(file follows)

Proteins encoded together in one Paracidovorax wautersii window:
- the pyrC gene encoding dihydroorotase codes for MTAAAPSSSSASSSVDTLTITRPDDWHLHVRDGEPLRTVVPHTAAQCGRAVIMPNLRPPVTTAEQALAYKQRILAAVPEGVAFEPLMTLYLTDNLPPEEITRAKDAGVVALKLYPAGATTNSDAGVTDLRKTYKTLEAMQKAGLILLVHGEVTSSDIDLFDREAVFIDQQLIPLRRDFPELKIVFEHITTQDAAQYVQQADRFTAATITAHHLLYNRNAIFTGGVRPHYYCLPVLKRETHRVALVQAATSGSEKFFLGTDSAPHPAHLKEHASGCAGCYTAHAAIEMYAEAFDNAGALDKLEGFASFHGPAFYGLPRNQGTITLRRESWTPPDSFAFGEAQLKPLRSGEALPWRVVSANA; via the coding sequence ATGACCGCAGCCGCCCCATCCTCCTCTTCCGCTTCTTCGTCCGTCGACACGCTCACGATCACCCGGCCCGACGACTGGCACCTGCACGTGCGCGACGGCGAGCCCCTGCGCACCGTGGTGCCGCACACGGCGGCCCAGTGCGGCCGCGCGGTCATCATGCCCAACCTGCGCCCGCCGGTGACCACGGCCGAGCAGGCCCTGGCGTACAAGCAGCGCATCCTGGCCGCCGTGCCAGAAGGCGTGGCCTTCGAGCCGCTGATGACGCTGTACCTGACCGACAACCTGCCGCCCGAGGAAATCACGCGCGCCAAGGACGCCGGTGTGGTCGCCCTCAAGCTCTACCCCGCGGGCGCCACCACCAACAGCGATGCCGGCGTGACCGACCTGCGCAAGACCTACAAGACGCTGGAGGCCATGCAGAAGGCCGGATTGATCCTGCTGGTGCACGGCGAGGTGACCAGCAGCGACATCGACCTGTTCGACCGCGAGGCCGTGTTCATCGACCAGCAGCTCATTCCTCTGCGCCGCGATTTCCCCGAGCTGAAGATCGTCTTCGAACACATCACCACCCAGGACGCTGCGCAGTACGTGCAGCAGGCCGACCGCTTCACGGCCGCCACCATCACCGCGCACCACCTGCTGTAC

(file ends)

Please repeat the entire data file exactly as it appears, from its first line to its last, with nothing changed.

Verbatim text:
Proteins encoded together in one Paracidovorax wautersii window:
- the pyrC gene encoding dihydroorotase codes for MTAAAPSSSSASSSVDTLTITRPDDWHLHVRDGEPLRTVVPHTAAQCGRAVIMPNLRPPVTTAEQALAYKQRILAAVPEGVAFEPLMTLYLTDNLPPEEITRAKDAGVVALKLYPAGATTNSDAGVTDLRKTYKTLEAMQKAGLILLVHGEVTSSDIDLFDREAVFIDQQLIPLRRDFPELKIVFEHITTQDAAQYVQQADRFTAATITAHHLLYNRNAIFTGGVRPHYYCLPVLKRETHRVALVQAATSGSEKFFLGTDSAPHPAHLKEHASGCAGCYTAHAAIEMYAEAFDNAGALDKLEGFASFHGPAFYGLPRNQGTITLRRESWTPPDSFAFGEAQLKPLRSGEALPWRVVSANA; via the coding sequence ATGACCGCAGCCGCCCCATCCTCCTCTTCCGCTTCTTCGTCCGTCGACACGCTCACGATCACCCGGCCCGACGACTGGCACCTGCACGTGCGCGACGGCGAGCCCCTGCGCACCGTGGTGCCGCACACGGCGGCCCAGTGCGGCCGCGCGGTCATCATGCCCAACCTGCGCCCGCCGGTGACCACGGCCGAGCAGGCCCTGGCGTACAAGCAGCGCATCCTGGCCGCCGTGCCAGAAGGCGTGGCCTTCGAGCCGCTGATGACGCTGTACCTGACCGACAACCTGCCGCCCGAGGAAATCACGCGCGCCAAGGACGCCGGTGTGGTCGCCCTCAAGCTCTACCCCGCGGGCGCCACCACCAACAGCGATGCCGGCGTGACCGACCTGCGCAAGACCTACAAGACGCTGGAGGCCATGCAGAAGGCCGGATTGATCCTGCTGGTGCACGGCGAGGTGACCAGCAGCGACATCGACCTGTTCGACCGCGAGGCCGTGTTCATCGACCAGCAGCTCATTCCTCTGCGCCGCGATTTCCCCGAGCTGAAGATCGTCTTCGAACACATCACCACCCAGGACGCTGCGCAGTACGTGCAGCAGGCCGACCGCTTCACGGCCGCCACCATCACCGCGCACCACCTGCTGTAC